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Future Outlook for Air Quality Forecasting in the United States. Real Time Air Pollution Data Exchange and Forecast Workshop Copenhagen, Denmark April 7-8, 2005 Gary Foley, Director, USEPA, National Exposure Research Laboratory. Presentation Overview.

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Future outlook for air quality forecasting in the united states

Future Outlook for

Air Quality Forecastingin the United States

Real Time Air Pollution Data Exchange and Forecast Workshop

Copenhagen, Denmark

April 7-8, 2005

Gary Foley, Director, USEPA,

National Exposure Research Laboratory


Presentation overview
Presentation Overview

  • U.S. motivation in linking air pollution to health

    • US National Ambient Air Quality Standards are health based.

      • EPA’s Report on the Environment

  • Center for Disease Control - National Environmental Public Health Tracking Network

    • PHASE Project

  • EEA/US EPA ecoinformatics test bed

  • Current data sources and their challenges

    • Ambient monitoring

    • Air quality modeling

    • Satellite data

  • Current data assimilation research

    • Fusing modeling and ambient data

    • Satellite interpolation

  • Future directions


  • Epa s draft report on the environment 2003
    EPA’s Draft Report on the Environment 2003

    • Measuring the success of policies and programs to protect health and the environment (Accountability)

    • Describes what EPA knows - and doesn’t know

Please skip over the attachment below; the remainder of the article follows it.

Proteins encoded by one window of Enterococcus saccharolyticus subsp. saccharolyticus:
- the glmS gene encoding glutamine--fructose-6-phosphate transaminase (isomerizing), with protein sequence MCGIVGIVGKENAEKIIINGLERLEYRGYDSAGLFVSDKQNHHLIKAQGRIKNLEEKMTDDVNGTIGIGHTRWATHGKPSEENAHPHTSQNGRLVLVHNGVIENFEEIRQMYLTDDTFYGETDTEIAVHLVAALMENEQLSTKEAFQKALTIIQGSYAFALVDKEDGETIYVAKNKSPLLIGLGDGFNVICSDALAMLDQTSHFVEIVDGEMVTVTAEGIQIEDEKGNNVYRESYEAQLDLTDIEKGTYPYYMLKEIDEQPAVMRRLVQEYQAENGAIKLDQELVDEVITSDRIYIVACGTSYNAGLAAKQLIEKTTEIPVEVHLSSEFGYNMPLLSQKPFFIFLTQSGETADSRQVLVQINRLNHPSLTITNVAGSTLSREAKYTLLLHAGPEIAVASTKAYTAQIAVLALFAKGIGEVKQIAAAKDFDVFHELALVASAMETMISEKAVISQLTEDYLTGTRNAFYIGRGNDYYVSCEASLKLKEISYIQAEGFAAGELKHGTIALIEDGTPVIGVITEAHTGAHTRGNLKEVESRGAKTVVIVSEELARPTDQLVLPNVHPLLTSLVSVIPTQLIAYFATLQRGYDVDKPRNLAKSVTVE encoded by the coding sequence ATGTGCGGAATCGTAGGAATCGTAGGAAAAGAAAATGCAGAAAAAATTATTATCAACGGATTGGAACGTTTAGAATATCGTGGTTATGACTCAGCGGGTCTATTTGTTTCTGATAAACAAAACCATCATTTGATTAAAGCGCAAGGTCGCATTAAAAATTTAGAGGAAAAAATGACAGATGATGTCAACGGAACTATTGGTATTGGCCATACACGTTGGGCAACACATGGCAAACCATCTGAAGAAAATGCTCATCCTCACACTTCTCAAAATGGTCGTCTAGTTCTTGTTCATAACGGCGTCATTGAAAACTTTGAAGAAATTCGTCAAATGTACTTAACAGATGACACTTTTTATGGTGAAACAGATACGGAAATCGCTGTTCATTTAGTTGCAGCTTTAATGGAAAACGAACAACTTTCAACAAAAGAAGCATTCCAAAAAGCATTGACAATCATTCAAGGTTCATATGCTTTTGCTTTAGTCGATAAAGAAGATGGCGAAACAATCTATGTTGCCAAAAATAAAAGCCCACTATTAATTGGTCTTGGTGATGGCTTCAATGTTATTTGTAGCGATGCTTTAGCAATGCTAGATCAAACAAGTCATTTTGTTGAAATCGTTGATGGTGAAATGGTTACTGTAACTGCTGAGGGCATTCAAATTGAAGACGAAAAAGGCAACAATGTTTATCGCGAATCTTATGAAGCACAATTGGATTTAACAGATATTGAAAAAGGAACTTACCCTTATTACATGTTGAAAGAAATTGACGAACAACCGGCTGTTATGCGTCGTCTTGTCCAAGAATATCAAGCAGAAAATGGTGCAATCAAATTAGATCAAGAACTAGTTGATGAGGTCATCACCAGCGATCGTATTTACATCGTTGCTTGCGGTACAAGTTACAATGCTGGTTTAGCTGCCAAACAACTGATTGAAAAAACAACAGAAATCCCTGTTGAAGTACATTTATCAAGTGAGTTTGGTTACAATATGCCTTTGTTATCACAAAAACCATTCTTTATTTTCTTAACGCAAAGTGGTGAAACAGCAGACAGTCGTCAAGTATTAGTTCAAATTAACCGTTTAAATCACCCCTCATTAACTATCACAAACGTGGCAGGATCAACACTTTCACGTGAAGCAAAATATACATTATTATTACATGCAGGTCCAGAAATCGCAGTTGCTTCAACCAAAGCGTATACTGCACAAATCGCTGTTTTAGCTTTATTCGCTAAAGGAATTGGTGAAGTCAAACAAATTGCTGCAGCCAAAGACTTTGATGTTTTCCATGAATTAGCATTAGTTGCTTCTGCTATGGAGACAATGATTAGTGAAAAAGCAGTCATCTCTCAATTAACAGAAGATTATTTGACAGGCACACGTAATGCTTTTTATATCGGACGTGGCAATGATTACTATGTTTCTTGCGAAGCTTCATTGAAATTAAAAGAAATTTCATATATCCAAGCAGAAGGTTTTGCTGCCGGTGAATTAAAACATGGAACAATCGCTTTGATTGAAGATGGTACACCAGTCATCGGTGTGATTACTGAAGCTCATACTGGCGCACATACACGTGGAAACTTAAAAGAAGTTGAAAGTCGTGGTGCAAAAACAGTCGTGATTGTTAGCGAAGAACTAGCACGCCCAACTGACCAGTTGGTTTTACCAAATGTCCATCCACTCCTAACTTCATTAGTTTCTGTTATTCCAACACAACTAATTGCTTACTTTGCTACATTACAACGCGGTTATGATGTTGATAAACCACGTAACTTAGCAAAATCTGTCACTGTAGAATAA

• Identifies measures/indicators to report on the status and trends and, where possible, their impacts on human health and the environment; and,

      • Discusses the challenges that the nation faces in improving these measures.


    What does the report on the environment say about air
    What does the Report on the Environment say about Air?

    • “In general, there are some very good measures of outdoor air quality.”

    • However . . . “There is a need for measures to compare actual and predicted human health and ecological effects related to exposure to air pollutants.”


    Indicators
    Indicators

    Level 1

    Actions by EPA, State, and other regulatory agencies

    Level 2

    Actions and behavioral changes by regu-lated com-munity

    Level 3

    Reduced amount or toxicity of emissions

    Level 4

    Improved ambient conditions

    Level 5

    Reduced exposure or body burden

    Level 6

    Improved Human or ecological health

    Data Available

    Data Unavailable at present Time

    Measures of Human/Eco- Health Response

    Output Measures

    Indicators


    The public health air surveillance evaluation phase project
    The Public Health Air Surveillance Evaluation (PHASE) Project

    • Collaboration between the US EPA and the Centers for Disease Control (CDC)

    • Develop and evaluate alternative air quality characterization methods for environmental public health tracking

      • Air Pollutants

        • Ozone and Particulate Matter

      • Health Endpoints

        • Asthma and Cardio Vascular Disease

    • Working with 3 CDC State Partners

      • Maine

      • New York

      • Wisconsin


    Phase objectives
    PHASE Objectives Project

    • Provide enhanced air quality information for use in Environmental Public Health Tracking

    • Supplement the ambient air monitoring network data with emerging data sources